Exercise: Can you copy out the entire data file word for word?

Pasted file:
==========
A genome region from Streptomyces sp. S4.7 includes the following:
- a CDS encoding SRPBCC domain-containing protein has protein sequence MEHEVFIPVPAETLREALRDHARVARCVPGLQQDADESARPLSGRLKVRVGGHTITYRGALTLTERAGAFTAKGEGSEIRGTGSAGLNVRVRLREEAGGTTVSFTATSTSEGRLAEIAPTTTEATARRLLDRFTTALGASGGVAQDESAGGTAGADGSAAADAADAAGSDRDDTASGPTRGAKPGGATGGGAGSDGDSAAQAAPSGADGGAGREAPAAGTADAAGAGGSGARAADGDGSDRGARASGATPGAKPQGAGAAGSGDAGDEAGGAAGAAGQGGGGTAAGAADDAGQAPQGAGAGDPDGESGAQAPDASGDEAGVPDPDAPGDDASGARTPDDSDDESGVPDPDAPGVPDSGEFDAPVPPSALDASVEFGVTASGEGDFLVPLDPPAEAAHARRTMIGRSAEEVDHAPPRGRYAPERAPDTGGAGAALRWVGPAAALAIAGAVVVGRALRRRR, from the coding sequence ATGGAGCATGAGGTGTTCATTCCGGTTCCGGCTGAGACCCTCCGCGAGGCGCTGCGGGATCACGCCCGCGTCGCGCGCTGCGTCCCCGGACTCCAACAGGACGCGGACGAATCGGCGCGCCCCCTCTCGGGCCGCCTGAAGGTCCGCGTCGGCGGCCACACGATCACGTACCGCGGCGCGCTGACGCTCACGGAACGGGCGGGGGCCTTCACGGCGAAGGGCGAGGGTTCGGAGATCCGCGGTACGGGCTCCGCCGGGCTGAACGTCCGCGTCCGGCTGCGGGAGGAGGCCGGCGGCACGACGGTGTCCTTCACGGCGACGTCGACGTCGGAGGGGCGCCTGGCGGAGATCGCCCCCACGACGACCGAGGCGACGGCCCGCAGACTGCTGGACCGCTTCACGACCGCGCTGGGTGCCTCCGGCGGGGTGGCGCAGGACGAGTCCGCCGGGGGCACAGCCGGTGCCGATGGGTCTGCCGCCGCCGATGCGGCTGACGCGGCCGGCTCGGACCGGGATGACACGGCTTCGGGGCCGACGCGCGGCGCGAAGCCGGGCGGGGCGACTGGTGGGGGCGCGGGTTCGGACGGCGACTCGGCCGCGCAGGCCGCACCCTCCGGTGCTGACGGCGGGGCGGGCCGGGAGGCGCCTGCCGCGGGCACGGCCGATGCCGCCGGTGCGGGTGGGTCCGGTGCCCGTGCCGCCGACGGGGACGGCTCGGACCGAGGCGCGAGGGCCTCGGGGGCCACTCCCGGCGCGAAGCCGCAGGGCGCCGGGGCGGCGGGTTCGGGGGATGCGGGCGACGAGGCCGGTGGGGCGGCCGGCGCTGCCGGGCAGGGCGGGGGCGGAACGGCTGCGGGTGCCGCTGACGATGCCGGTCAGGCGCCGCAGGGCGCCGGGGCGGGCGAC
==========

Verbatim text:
A genome region from Streptomyces sp. S4.7 includes the following:
- a CDS encoding SRPBCC domain-containing protein has protein sequence MEHEVFIPVPAETLREALRDHARVARCVPGLQQDADESARPLSGRLKVRVGGHTITYRGALTLTERAGAFTAKGEGSEIRGTGSAGLNVRVRLREEAGGTTVSFTATSTSEGRLAEIAPTTTEATARRLLDRFTTALGASGGVAQDESAGGTAGADGSAAADAADAAGSDRDDTASGPTRGAKPGGATGGGAGSDGDSAAQAAPSGADGGAGREAPAAGTADAAGAGGSGARAADGDGSDRGARASGATPGAKPQGAGAAGSGDAGDEAGGAAGAAGQGGGGTAAGAADDAGQAPQGAGAGDPDGESGAQAPDASGDEAGVPDPDAPGDDASGARTPDDSDDESGVPDPDAPGVPDSGEFDAPVPPSALDASVEFGVTASGEGDFLVPLDPPAEAAHARRTMIGRSAEEVDHAPPRGRYAPERAPDTGGAGAALRWVGPAAALAIAGAVVVGRALRRRR, from the coding sequence ATGGAGCATGAGGTGTTCATTCCGGTTCCGGCTGAGACCCTCCGCGAGGCGCTGCGGGATCACGCCCGCGTCGCGCGCTGCGTCCCCGGACTCCAACAGGACGCGGACGAATCGGCGCGCCCCCTCTCGGGCCGCCTGAAGGTCCGCGTCGGCGGCCACACGATCACGTACCGCGGCGCGCTGACGCTCACGGAACGGGCGGGGGCCTTCACGGCGAAGGGCGAGGGTTCGGAGATCCGCGGTACGGGCTCCGCCGGGCTGAACGTCCGCGTCCGGCTGCGGGAGGAGGCCGGCGGCACGACGGTGTCCTTCACGGCGACGTCGACGTCGGAGGGGCGCCTGGCGGAGATCGCCCCCACGACGACCGAGGCGACGGCCCGCAGACTGCTGGACCGCTTCACGACCGCGCTGGGTGCCTCCGGCGGGGTGGCGCAGGACGAGTCCGCCGGGGGCACAGCCGGTGCCGATGGGTCTGCCGCCGCCGATGCGGCTGACGCGGCCGGCTCGGACCGGGATGACACGGCTTCGGGGCCGACGCGCGGCGCGAAGCCGGGCGGGGCGACTGGTGGGGGCGCGGGTTCGGACGGCGACTCGGCCGCGCAGGCCGCACCCTCCGGTGCTGACGGCGGGGCGGGCCGGGAGGCGCCTGCCGCGGGCACGGCCGATGCCGCCGGTGCGGGTGGGTCCGGTGCCCGTGCCGCCGACGGGGACGGCTCGGACCGAGGCGCGAGGGCCTCGGGGGCCACTCCCGGCGCGAAGCCGCAGGGCGCCGGGGCGGCGGGTTCGGGGGATGCGGGCGACGAGGCCGGTGGGGCGGCCGGCGCTGCCGGGCAGGGCGGGGGCGGAACGGCTGCGGGTGCCGCTGACGATGCCGGTCAGGCGCCGCAGGGCGCCGGGGCGGGCGAC